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Hiking above the fog

Photo by Lee JuilleratLayers of fog shroud lands below Pelican Butte.
Photo by Lee JuilleratHikers make their way along an uphill section of the Peak Tie Trail.

Where were we heading? We thought we knew, but given the weather, none of us had the foggiest idea.

That’s because the road we followed was barely visible in the bleakness of dense fog. Driving in the fog is like running on a treadmill in a darkened room with the lights switched off. There was a definite sense of movement, but nothing we could see in the pea-soup-thick fog. For most of the drive to the Spence Mountain Trailhead, only the sound of tires on pavement and the abrupt flash of headlights from oncoming cars and trucks, just seconds before they whizzed past, verified that, yes, we were actually moving.

Heading up toward the Doak Mountain summit on Highway 140, the fog suddenly dissolved. It was like a wizard had magically waved his wand and — Presto! — blue skies.

Instead of stopping at the Spence Mountain Trailhead off 140 or turning into the Shoalwater Bay Trailhead off the Eagle Ridge Road, we parked near the Doak Mountain summit where a gate blocks access to privately owned Green Diamond Resource Company timberlands. We took care not to park in a way that would block access to the gate. We hustled across the highway and along a short dirt road to Junction 13, where the Mazama Trail meets with the Peak Tie Trail. Gary Vequist, who had scouted the area, led us north on the Peak Tie.

Most of us had hiked Spence Mountain’s ever-increasing network of trails, but this was something new, beautiful and serene. The trail was rated as “easy,” and we hiked north along the Peak Tie, passing and pausing through forests feathered with hearty Ponderosa pines, Douglas firs, incense cedars and carpeted with manzanitas. Creating a sense of bewilderment were one-after-another trailside sections littered with the remains of weathered animal bones.

The first 1.25-quarter mile of the Peak Tie is especially inviting. It’s scenic, easily graded and enticing, not just for hiking but also for mountain biking and, if the snow ever falls, cross-country skiing. Forest openings revealed peeks of Aspen Butte and other Mountain Lakes Wilderness and Sky Lakes Wilderness peaks. More dramatic were glimpses of Mount McLoughlin, its pointy summit uncharacteristically frugally spotted with patches of snow.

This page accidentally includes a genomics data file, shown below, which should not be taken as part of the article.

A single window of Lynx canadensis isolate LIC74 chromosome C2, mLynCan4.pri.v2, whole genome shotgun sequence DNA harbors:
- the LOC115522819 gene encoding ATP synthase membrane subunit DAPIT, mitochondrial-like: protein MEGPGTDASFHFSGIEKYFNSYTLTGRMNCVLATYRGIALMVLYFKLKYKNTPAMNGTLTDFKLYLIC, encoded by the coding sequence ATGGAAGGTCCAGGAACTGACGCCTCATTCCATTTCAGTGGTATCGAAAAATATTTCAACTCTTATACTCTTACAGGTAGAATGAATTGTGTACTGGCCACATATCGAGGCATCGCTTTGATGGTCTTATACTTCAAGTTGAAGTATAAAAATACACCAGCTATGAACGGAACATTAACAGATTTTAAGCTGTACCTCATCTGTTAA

Fascinating because of their oddity were openings where views of lands surrounding Rocky Point and Upper Klamath Lake were hidden in an ocean of fog.

More views of fog and mountains appeared as the Peak Tie reached and passed the Spence Peak Trail at Junction 12. From there the trail steepened up a mile-plus section to Junction 5, a busy intersection. A one-way, experts-only mountain bike trail dives steeply downhill to Shoalwater Bay. The Captain Jack Trail curls south and west. The Spence Butte, South Ridge and Hooligan trails turn south before parting.

After a lazy lunch we worked our way down nearly a mile to Junction 3, where we followed the one-way Hooligan. After a brief semi-steep, downhill rocky section, the Hooligan eases, following an easy grade with entirely different views than we’d seen earlier. Although lingering fog shrouded whatever was farther below, it had lifted enough to expose water-starved Aspen Lake. Instead of a five-mile-long lake, Aspen appeared as a series of unconnected ponds.

In about 2.5 miles we left Hooligan, turning northwest to follow the Mazama Trail. The trail winds pleasantly, again through another section of mixed conifers, dropping steadily downhill for nearly a mile and returning us back to Junction 13, our starting point.

The drive from Doak Mountan’s summit dropped us back into the foggy bottom below but did not cloud the clear vision of what we’d seen.

Reach freelance writer Lee Juillerat at 337lee337@charter.net or 541-880-4139.